Analyze this!

Measurement and control of physical properties such as level and flow are the heart of process control. But measurement and control of the molecular composition of a process stream are also of vital importance.

By Dan Hebert

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Glanbia had to overcome a general skepticism in the dairy industry that process analyzers could survive in an environment with high levels of fats and calcium, known to render ineffective even simpler devices such as flow meters.

Ryan concludes, “The food processing industry does not have the internal maintenance support structure of analyzer technicians more commonly available in heavier industries such as refineries and chemical plants. This was overcome because the analyzers operate without requiring regular and frequent internal maintenance support. We just have the analyzers serviced on a contract basis every six months by an outside supplier, and this is sufficient to yield an uptime of better than 99%.”

More Durable PH Sensors Save Millions

 

     PH SENSOR STANDS ITS GROUND
  pH Sensor
 

Rob Pastushak, senior technical/operational supervisor at Gilead Sciences’ Alberta, Canada, facility inspects a pH sensor.

Gilead Sciences is an international biopharmaceutical company headquartered in Foster City, Calif., that discovers, develops and commercializes innovative therapeutics. “The compounds we produce are used in various human applications from cancer treatments to anti-virals,” says Rob Pastushak, senior technical/operational supervisor at Gilead Sciences’ Alberta, Canada, facility.

To assure consistent product quality and maximize batch yields, the Alberta facility needed to improve pH measurement. “Our pH sensors could not hold up under the aggressive chemicals that we use such as hydrobromic acid. The organic solvent constituent caused the probe’s O-rings to degrade during the most critical point of the process. In many cases, three $600 probes would fail during just one batch,” says Pastushak.

Once the O-ring degraded, the pH probes no longer provided accurate readings, which presented another problem for Gilead. The process calls for two phases of crystallization, each of which requires pH measurement with tight tolerances. “Crystallization is critical, and pH is king. When the chemical composition of a drug falls outside of the correct pH range, quality and yield suffer because maximum crystallization fails to occur,” explains Pastushak.

Because of the unreliability of these devices, Gilead was forced to confirm pH measurements on a bench-top meter in the lab. “When you process 3,000 to 5,000 liters and add 5 to 10 kilos of caustic solution at a time, it might take 20 to 40 lab tests to ensure the pH is right,” continues Pastushak. “Going to the lab so often to confirm pH just killed production efficiency.”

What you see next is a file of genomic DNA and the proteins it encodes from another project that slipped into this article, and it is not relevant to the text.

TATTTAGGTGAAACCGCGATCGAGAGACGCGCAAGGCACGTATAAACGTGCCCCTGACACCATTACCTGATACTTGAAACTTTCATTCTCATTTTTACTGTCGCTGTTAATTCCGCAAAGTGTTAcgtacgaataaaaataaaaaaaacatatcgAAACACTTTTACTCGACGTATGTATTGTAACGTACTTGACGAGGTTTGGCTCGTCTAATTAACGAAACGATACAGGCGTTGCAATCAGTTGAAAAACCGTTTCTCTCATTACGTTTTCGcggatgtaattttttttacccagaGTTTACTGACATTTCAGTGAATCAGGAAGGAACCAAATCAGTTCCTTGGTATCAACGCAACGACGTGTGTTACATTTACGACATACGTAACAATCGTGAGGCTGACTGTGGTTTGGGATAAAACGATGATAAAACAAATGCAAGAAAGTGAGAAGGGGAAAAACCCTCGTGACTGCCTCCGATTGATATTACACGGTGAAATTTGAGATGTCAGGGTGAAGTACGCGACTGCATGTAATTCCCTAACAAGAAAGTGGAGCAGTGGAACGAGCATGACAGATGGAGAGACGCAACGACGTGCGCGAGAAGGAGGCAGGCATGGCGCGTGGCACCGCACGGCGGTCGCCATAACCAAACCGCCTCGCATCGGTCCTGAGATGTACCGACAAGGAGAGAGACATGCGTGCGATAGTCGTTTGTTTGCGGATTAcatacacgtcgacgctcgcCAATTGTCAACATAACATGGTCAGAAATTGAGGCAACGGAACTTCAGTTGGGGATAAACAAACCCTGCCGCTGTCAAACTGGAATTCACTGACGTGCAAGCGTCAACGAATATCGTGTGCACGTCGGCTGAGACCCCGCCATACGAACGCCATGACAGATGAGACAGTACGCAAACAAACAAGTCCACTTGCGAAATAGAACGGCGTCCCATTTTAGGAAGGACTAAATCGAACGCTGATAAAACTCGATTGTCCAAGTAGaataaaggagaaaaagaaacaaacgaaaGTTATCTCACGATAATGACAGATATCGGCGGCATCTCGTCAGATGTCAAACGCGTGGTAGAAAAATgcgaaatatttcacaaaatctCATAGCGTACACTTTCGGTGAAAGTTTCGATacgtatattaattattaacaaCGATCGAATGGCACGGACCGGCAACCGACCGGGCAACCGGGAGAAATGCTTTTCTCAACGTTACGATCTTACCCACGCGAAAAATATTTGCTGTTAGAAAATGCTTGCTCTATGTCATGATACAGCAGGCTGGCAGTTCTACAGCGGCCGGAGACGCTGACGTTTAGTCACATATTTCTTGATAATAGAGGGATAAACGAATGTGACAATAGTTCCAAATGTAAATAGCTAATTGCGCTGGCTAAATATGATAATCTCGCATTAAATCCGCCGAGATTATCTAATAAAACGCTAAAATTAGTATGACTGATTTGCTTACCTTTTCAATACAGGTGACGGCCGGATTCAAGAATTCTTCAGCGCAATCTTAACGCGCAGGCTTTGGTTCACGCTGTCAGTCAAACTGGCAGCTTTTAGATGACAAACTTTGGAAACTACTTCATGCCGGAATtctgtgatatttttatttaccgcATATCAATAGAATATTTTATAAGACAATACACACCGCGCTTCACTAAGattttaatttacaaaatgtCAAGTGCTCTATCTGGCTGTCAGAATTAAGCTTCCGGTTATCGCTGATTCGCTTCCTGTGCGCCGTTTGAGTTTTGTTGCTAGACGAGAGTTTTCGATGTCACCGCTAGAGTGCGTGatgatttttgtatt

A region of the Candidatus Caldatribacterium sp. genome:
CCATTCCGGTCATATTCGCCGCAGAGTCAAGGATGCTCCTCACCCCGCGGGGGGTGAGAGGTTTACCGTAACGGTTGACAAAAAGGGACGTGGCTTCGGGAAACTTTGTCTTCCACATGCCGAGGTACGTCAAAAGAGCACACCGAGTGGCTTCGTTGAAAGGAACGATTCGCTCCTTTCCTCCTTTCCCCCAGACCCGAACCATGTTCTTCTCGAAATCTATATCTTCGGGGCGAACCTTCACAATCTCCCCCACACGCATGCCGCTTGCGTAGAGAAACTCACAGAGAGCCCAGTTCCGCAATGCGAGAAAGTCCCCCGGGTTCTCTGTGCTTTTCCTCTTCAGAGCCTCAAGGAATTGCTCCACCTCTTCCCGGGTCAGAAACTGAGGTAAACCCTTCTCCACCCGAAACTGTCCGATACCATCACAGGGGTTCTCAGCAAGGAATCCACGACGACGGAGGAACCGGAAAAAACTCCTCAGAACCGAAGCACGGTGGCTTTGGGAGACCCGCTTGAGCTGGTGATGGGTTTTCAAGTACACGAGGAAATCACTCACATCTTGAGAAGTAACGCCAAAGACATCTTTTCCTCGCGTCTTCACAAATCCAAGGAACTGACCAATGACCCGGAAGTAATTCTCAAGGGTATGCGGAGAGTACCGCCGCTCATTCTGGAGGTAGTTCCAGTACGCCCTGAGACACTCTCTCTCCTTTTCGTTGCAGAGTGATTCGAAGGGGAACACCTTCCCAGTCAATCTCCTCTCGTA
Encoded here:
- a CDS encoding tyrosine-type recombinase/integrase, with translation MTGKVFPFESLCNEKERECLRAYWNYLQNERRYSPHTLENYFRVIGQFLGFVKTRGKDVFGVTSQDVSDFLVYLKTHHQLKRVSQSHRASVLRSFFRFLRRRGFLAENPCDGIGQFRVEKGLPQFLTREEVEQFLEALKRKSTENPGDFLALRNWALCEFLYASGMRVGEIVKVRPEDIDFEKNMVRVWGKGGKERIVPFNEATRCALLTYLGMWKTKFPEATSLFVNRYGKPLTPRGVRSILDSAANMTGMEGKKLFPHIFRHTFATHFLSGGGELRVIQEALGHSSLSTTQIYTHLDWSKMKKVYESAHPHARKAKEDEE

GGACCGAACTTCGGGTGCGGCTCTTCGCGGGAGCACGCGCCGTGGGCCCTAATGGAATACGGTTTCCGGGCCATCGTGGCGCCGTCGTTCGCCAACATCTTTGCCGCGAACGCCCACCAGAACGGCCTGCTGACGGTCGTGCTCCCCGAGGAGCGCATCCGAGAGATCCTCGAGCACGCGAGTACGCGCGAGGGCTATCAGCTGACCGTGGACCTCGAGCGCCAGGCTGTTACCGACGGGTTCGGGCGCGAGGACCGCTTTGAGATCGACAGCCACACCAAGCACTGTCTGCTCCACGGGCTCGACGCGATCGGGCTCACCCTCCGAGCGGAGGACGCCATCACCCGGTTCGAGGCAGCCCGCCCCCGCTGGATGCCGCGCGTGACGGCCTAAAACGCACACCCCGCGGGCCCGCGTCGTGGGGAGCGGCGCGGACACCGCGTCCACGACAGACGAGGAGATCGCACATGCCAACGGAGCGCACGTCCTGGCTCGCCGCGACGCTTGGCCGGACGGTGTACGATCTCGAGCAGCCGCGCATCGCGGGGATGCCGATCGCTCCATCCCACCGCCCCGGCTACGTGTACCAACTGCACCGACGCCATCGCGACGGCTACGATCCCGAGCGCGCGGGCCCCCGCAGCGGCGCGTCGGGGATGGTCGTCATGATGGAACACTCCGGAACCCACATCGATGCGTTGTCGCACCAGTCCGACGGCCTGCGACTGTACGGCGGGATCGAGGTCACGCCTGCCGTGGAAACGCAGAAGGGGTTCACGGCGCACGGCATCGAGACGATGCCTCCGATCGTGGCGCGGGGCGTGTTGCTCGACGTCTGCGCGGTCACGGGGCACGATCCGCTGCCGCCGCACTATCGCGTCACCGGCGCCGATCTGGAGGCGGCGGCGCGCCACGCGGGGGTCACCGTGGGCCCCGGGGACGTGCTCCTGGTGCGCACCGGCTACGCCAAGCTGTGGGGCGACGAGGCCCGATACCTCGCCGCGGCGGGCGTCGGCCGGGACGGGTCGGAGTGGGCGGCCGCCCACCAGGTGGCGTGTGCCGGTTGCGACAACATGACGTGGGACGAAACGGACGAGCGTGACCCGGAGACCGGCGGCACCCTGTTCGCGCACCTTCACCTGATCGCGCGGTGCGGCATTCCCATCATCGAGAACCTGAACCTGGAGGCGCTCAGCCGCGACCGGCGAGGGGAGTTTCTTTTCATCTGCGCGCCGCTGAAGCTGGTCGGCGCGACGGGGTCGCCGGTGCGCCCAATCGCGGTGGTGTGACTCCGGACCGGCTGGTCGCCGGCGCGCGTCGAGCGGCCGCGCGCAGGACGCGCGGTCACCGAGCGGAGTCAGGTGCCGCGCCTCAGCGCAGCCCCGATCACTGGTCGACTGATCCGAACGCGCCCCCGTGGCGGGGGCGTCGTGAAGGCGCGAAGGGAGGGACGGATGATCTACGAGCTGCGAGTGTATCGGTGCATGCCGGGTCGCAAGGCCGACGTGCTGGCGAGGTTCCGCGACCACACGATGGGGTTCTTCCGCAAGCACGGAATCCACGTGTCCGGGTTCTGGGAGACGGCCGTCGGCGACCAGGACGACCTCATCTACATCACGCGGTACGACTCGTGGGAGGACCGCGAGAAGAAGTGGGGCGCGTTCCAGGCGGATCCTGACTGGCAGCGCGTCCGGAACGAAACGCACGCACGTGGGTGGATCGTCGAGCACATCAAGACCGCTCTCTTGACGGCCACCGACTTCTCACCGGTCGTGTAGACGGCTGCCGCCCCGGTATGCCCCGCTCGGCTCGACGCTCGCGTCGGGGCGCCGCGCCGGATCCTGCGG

To resolve the pH measurement issue, Pastushak researched several probes and decided to test a Foxboro 871PH sensor from the measurements and instruments division of Invensys Process Systems. “We found many vendors that offered quality sensors, but the Foxboro sensor’s polymer plastic construction was the only one that could stand up to all the reagents and solvents in our solutions. Foxboro also modified the sensors to include O-rings made out of Kalrez, a big factor in us choosing them over their competitors,” says Pastushak.

“We can now complete a pH adjustment in three hours rather than the 18 to 24 hours,” says Pastushak. “And we no longer have to take 40 samples to the lab to confirm accuracy—just one as a matter of quality-assurance protocol. Every time we grabbed a lab sample, we had to put the process on hold until we got the results back. This is significant when you consider not only the yield impact, but the cost of a process hour,” according to Pastushak. Reducing the number of confirmation measurements also improved personnel safety because technicians need to open the line to manually obtain samples.

Eliminating 40 grab samples allows Gilead to produce more batches in the same period of time. Online analysis has helped reduce manufacturing cycles by up to 20%. “Overall, yields have increased and cycle times have been shortened. When you add in the increase in quality, the improved pH readings by one sensor can be worth hundreds of thousands of dollars per year,” concludes Pastushak.

CLICK HERE to open an Excel Spreadsheet that illustrates the Glanbia Process Flow Representation.

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